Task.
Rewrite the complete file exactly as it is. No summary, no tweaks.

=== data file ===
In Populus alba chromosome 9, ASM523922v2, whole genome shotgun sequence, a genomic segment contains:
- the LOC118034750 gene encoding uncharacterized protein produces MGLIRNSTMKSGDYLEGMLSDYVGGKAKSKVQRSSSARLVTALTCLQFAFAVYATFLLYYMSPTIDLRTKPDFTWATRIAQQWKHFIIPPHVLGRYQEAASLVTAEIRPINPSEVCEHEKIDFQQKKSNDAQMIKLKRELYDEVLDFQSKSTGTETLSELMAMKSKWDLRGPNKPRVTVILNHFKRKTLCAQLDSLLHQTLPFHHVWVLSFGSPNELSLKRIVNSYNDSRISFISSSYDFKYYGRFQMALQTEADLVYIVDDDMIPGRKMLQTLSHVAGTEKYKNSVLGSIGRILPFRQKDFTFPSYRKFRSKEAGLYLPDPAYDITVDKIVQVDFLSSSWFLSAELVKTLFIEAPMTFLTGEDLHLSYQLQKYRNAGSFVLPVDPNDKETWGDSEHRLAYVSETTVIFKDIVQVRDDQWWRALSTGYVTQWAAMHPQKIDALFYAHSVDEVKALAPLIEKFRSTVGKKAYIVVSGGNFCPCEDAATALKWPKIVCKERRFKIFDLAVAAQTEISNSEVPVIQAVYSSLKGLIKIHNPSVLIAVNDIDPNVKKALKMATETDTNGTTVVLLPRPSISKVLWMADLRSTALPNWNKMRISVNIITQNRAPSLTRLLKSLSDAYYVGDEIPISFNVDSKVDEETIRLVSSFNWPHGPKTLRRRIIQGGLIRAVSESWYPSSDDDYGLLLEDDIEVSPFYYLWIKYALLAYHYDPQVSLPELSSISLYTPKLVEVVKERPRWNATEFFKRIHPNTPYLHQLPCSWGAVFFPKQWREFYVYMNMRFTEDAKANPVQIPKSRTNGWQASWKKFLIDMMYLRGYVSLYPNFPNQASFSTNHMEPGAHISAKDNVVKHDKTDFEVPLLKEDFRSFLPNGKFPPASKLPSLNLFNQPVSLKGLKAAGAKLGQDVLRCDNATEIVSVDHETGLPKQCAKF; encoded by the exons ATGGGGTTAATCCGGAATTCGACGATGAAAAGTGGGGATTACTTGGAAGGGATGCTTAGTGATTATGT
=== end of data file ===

In Populus alba chromosome 9, ASM523922v2, whole genome shotgun sequence, a genomic segment contains:
- the LOC118034750 gene encoding uncharacterized protein produces MGLIRNSTMKSGDYLEGMLSDYVGGKAKSKVQRSSSARLVTALTCLQFAFAVYATFLLYYMSPTIDLRTKPDFTWATRIAQQWKHFIIPPHVLGRYQEAASLVTAEIRPINPSEVCEHEKIDFQQKKSNDAQMIKLKRELYDEVLDFQSKSTGTETLSELMAMKSKWDLRGPNKPRVTVILNHFKRKTLCAQLDSLLHQTLPFHHVWVLSFGSPNELSLKRIVNSYNDSRISFISSSYDFKYYGRFQMALQTEADLVYIVDDDMIPGRKMLQTLSHVAGTEKYKNSVLGSIGRILPFRQKDFTFPSYRKFRSKEAGLYLPDPAYDITVDKIVQVDFLSSSWFLSAELVKTLFIEAPMTFLTGEDLHLSYQLQKYRNAGSFVLPVDPNDKETWGDSEHRLAYVSETTVIFKDIVQVRDDQWWRALSTGYVTQWAAMHPQKIDALFYAHSVDEVKALAPLIEKFRSTVGKKAYIVVSGGNFCPCEDAATALKWPKIVCKERRFKIFDLAVAAQTEISNSEVPVIQAVYSSLKGLIKIHNPSVLIAVNDIDPNVKKALKMATETDTNGTTVVLLPRPSISKVLWMADLRSTALPNWNKMRISVNIITQNRAPSLTRLLKSLSDAYYVGDEIPISFNVDSKVDEETIRLVSSFNWPHGPKTLRRRIIQGGLIRAVSESWYPSSDDDYGLLLEDDIEVSPFYYLWIKYALLAYHYDPQVSLPELSSISLYTPKLVEVVKERPRWNATEFFKRIHPNTPYLHQLPCSWGAVFFPKQWREFYVYMNMRFTEDAKANPVQIPKSRTNGWQASWKKFLIDMMYLRGYVSLYPNFPNQASFSTNHMEPGAHISAKDNVVKHDKTDFEVPLLKEDFRSFLPNGKFPPASKLPSLNLFNQPVSLKGLKAAGAKLGQDVLRCDNATEIVSVDHETGLPKQCAKF; encoded by the exons ATGGGGTTAATCCGGAATTCGACGATGAAAAGTGGGGATTACTTGGAAGGGATGCTTAGTGATTATGT